A launch event for a new printer is a hard sell.
Fortunately for Epson, they’re a strong supporter of the best Formula One team on the planet, so with the lure of a Pit Lane and garage visit at the Australian Grand Prix in Melbourne, they pulled a good crowd of tech media to see what’s hot in office equipment in 2017.
It’s Epson’s new Workforce Enterprise juggernaut and if you think the relentless pursuit of printer perfection has probably waned a little in the past decade or so, consider this, the new AMG Mercedes Petronas F1 car Epson sponsors:
Either Lewis Hamilton or Valtteri Bottas will most likely win many of this year’s races in it, because it’s the most technologically advanced automobile on the planet. To keep it that way, Mercedes spends a stonking $326 million a year trying to eke out an extra half-a-second a lap from it.
Epson spends $678 million a year on printer research and development.
Okay, try this. The 200 sensors on the AMG collect more than 100GB of data in a single race weekend. As it’s tearing up the track in Australia, the data is pinging into the team’s HQ in the UK 300 milliseconds after it’s collected.
In those 300 milliseconds, Epson’s new printer head can fire about 270,000,000 droplets of ink. 900 million drops hit a single page every second.
Apart from a brief stint of scanning our bums in the 80s, the printer is the least sexy piece of office equipment since sock garters for blokes.
But the Workplace Enterprise machine literally isn’t hot. At all. Look at how it keeps its cool over 5 minutes while the laser printer next to it burns through energy:
Another dull pic, right? But that’s a huge deal for Epson. Priscilla Dickason, Epson’s group product marketing manager, says going easier on the environment is the single biggest sell factor the company identifies these days, above print speed and quality.
It’s why, if you’ve been in the market for a new printer the past year or two, you’ve probably wondered why you threw a stupid amount of money at that new “laser printer”, only to see inkjets make a comeback. They run colder, and these days take a lot more ink in refillable bottles, use a lot less, and use it better.
Which brings us to this:
Yep, it’s another giant box made up of boxes. But the magic is inside.
You won’t see it in Australia for at least a year, but there are 20 PaperLabs already switched on in Japan, and orders are piling up around the world.
We first heard whispers of it as far back as 2015. It’s a shredder which recycles the shreds back into clean paper, without using water. About 6700 pages in a workday, in fact.
Dickason said the Japan experiment was a resounding success, and PaperLab is finally ready to go global.
But back to the Workforce Enterprise and another laboured inkjet printer-Formula One comparison.
Mercedes’ pit crew can change four tyres, wipe the driver’s visor, and adjust the rear and front wings in under two seconds. This post needs some action:
Epson’s new Workplace Enterprise printer can churn out 100 pages per minute.
So not so impressive as an F1 pit crew. But a good 30 pages per minute faster than anything else at its price point. And it can stack and staple up to 4000 of those pages as they churn, which is likely a lot more than the Mercedes pit crew could handle.
There was an amazing amount of enthusiasm at the launch for something so dull as an office printer, and as you might have noticed, I started to buy into it.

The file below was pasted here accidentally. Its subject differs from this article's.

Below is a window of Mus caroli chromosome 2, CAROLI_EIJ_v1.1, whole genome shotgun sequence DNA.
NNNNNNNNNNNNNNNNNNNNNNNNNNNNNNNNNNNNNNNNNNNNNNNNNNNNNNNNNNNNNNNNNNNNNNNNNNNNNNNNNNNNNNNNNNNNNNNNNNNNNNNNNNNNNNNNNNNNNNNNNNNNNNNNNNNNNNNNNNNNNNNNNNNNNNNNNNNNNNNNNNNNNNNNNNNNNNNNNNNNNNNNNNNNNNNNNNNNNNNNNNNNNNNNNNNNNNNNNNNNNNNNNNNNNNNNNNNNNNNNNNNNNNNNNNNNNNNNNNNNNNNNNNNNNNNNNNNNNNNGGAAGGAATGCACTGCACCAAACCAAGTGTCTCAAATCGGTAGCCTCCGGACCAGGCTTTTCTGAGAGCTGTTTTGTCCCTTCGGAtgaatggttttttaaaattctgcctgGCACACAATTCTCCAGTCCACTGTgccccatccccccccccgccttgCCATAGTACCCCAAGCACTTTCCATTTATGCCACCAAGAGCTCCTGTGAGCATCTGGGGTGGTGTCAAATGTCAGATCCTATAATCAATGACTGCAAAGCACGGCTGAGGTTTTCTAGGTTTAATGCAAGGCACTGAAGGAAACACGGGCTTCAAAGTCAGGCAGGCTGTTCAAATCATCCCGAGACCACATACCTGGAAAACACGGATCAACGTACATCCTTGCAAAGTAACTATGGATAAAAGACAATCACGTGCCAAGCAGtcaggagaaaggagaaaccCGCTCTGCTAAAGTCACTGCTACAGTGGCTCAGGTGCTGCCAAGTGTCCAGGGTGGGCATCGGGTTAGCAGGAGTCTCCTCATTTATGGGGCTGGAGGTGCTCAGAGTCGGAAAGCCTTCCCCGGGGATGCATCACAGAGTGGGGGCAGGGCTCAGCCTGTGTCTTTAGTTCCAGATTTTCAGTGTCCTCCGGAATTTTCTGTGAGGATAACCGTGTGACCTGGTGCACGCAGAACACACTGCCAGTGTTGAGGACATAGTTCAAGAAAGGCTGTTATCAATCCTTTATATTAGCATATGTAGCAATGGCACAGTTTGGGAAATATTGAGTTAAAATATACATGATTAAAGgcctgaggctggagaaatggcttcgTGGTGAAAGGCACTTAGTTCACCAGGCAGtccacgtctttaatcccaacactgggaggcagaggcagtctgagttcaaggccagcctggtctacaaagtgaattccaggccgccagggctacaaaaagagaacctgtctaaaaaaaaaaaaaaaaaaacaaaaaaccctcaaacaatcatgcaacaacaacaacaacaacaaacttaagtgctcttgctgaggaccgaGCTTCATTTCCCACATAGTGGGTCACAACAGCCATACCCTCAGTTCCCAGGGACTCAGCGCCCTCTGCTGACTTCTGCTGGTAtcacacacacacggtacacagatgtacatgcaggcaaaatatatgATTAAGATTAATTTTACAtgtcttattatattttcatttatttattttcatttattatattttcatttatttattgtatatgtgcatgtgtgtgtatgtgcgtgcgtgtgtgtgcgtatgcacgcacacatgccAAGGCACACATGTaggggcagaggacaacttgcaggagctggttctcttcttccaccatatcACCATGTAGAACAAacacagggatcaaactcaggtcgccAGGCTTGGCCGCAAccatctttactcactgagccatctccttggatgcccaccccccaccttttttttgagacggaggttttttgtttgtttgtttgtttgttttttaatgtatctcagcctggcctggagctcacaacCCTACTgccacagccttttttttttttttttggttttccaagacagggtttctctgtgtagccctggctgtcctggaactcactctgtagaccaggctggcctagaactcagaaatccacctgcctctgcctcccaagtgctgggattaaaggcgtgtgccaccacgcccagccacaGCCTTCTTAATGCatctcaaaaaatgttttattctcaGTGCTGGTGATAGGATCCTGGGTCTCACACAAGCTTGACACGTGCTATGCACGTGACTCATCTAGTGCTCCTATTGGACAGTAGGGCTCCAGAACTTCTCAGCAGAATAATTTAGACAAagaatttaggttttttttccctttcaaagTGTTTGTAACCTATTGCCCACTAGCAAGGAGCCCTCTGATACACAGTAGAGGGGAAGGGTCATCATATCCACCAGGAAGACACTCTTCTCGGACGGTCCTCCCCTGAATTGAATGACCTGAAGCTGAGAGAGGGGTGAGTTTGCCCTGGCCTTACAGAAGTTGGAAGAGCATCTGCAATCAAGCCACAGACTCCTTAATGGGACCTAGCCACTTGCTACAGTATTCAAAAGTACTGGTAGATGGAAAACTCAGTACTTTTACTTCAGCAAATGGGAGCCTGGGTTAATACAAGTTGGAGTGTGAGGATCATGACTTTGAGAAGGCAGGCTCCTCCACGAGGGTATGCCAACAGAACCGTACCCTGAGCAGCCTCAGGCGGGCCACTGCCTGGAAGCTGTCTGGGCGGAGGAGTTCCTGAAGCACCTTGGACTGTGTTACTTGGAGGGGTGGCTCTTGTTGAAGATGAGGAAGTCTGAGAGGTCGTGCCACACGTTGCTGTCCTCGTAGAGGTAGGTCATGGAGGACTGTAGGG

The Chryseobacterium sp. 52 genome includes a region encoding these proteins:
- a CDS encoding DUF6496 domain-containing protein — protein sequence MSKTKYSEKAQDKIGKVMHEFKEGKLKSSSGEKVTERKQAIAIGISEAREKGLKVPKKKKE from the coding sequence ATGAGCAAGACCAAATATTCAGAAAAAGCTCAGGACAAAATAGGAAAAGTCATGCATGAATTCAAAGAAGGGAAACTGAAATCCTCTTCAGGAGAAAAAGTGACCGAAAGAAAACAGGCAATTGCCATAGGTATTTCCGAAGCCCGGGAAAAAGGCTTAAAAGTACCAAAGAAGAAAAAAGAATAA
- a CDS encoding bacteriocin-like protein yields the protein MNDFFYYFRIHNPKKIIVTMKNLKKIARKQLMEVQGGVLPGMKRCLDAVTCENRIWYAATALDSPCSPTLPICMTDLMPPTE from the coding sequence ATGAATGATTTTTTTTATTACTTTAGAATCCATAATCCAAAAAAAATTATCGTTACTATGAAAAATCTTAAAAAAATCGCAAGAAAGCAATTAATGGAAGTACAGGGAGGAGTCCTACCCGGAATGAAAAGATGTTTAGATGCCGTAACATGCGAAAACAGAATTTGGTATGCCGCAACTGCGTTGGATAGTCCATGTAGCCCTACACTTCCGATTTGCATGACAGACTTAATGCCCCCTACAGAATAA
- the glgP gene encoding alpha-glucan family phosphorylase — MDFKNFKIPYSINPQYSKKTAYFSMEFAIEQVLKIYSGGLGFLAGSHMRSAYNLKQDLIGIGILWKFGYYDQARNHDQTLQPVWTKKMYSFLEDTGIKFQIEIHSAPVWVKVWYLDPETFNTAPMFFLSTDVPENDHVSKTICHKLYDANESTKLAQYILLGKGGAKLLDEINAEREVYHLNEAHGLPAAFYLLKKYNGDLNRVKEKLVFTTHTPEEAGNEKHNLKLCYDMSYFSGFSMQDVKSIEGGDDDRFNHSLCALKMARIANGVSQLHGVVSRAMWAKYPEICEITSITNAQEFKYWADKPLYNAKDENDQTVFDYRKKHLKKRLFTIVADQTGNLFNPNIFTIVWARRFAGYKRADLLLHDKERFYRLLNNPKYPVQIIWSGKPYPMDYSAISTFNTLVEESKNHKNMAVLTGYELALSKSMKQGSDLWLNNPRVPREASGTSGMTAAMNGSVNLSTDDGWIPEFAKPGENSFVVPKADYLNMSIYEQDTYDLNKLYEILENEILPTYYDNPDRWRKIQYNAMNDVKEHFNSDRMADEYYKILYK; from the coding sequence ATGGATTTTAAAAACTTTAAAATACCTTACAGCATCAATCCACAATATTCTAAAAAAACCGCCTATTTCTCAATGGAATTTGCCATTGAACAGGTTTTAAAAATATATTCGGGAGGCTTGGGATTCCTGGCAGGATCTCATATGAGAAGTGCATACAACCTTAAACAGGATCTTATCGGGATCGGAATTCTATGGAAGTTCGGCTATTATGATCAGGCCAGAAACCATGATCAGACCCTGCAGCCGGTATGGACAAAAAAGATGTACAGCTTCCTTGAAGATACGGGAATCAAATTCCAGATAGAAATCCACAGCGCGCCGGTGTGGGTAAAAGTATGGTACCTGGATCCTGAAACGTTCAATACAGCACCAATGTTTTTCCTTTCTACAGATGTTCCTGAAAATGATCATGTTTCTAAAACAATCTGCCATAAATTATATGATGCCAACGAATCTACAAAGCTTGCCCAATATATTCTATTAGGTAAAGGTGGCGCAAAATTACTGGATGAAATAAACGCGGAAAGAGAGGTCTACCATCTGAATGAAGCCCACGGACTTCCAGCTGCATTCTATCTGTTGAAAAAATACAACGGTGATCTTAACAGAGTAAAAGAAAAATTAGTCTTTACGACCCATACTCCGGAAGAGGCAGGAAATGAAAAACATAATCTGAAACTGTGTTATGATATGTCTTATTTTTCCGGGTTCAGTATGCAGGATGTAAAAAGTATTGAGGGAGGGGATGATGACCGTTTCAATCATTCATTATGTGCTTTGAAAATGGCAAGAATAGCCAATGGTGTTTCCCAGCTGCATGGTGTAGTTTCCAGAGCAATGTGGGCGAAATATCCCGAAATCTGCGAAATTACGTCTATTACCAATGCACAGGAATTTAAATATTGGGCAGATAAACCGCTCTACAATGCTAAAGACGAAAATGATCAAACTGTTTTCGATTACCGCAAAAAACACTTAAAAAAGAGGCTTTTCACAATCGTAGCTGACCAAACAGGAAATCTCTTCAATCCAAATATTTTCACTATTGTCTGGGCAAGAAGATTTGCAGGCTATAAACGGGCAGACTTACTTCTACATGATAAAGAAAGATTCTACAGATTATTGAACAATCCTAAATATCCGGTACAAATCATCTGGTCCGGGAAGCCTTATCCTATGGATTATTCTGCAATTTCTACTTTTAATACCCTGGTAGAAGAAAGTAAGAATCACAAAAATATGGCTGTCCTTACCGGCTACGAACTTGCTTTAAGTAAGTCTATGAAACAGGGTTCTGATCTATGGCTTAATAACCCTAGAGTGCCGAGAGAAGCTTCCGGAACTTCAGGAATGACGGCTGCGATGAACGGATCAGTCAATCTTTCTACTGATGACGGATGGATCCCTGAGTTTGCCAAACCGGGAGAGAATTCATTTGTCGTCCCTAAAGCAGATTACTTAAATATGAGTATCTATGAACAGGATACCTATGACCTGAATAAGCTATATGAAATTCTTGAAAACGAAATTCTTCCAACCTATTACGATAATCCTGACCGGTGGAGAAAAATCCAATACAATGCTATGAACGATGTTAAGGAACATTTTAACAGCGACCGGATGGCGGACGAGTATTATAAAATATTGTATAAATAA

This thing can seriously move:
But Epson then sweetened the pot for the proudly nerdy crowd by letting them see the new version of its Moverio smartglasses.
Because Epson is at least as big a projector company as it is a printer company. And Moverio is all about projection technology, lobbing HoloLens-like images into your field of vision from a well-styled and comfortable headset.
I know because I got to try them, in the garage back at the F1 track. Unfortunately, because we were in the garage, no photos were allowed. I snapped this one at the launch:
But Epson and Mercedes are 100% committed to using Moverio as soon as practicable and they also got drone expert Dr Lin Fan in to show how you can use them to get a bird’s eye view from up there while you’re flying.
That’s a big deal, especially in Australia. You can get goggles that cover your face to do the same thing, but Australian regulations say drones must always be flown in direct line of sight.
Moverio is a clear answer to that problem. Epson will reveal more about that later, but for now, a Moverio demonstration, tickets to Pit Lane, a live Q&A session with Lewis Hamilton and delicious pastries is the new standard for luring tech journos to the launch of a new printer.
Which is unfortunate, because they can actually make life a lot easier for a lot of very dreary industries in technoparks and office lots around the world. And one very exciting industry.
“We shipped out 80 Epson printers here to Melbourne,” our AMG guy told us on a tour of the garage, struggling to keep all the carbon-fibre and brushed metal componentry from blindsiding his audience.
They chose Epson because printing is really important to the F1 garage, actually. It’s easy, and reliable, to hand out hard copies of designs and schematics, and when something has to be fixed within seconds, you don’t need a paper jam.
And when officials last year banned a lot of radio communication between the garage and drivers during the race, Hamilton and Nico Rosberg switched to a system of printing stickers out and sticking them over and around their steering wheels.
The ban’s been lifted this year, but Hamilton and his new teammate Valtteri Bottas are keeping the sticker system.
Printers still rule.
Well played, Epson.
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